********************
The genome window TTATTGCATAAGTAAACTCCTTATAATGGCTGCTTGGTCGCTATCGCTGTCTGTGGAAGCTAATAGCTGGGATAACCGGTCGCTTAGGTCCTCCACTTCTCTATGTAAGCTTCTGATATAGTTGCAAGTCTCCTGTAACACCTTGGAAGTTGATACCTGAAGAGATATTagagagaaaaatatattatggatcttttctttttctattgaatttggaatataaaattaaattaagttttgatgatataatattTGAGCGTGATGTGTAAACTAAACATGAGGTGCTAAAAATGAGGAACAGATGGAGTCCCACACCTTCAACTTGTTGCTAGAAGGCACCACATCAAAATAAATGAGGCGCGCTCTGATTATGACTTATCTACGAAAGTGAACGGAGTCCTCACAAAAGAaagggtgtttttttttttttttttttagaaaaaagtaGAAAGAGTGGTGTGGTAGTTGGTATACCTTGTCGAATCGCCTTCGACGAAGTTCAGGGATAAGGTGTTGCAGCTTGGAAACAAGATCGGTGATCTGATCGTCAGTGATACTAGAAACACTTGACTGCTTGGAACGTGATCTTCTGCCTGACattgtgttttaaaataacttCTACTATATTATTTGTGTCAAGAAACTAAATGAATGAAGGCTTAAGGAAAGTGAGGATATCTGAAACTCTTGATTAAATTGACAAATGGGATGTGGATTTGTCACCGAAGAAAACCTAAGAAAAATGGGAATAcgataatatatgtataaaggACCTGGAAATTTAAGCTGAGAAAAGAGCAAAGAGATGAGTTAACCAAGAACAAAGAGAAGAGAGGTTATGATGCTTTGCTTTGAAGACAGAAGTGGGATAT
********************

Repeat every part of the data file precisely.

The genome window TTATTGCATAAGTAAACTCCTTATAATGGCTGCTTGGTCGCTATCGCTGTCTGTGGAAGCTAATAGCTGGGATAACCGGTCGCTTAGGTCCTCCACTTCTCTATGTAAGCTTCTGATATAGTTGCAAGTCTCCTGTAACACCTTGGAAGTTGATACCTGAAGAGATATTagagagaaaaatatattatggatcttttctttttctattgaatttggaatataaaattaaattaagttttgatgatataatattTGAGCGTGATGTGTAAACTAAACATGAGGTGCTAAAAATGAGGAACAGATGGAGTCCCACACCTTCAACTTGTTGCTAGAAGGCACCACATCAAAATAAATGAGGCGCGCTCTGATTATGACTTATCTACGAAAGTGAACGGAGTCCTCACAAAAGAaagggtgtttttttttttttttttttagaaaaaagtaGAAAGAGTGGTGTGGTAGTTGGTATACCTTGTCGAATCGCCTTCGACGAAGTTCAGGGATAAGGTGTTGCAGCTTGGAAACAAGATCGGTGATCTGATCGTCAGTGATACTAGAAACACTTGACTGCTTGGAACGTGATCTTCTGCCTGACattgtgttttaaaataacttCTACTATATTATTTGTGTCAAGAAACTAAATGAATGAAGGCTTAAGGAAAGTGAGGATATCTGAAACTCTTGATTAAATTGACAAATGGGATGTGGATTTGTCACCGAAGAAAACCTAAGAAAAATGGGAATAcgataatatatgtataaaggACCTGGAAATTTAAGCTGAGAAAAGAGCAAAGAGATGAGTTAACCAAGAACAAAGAGAAGAGAGGTTATGATGCTTTGCTTTGAAGACAGAAGTGGGATAT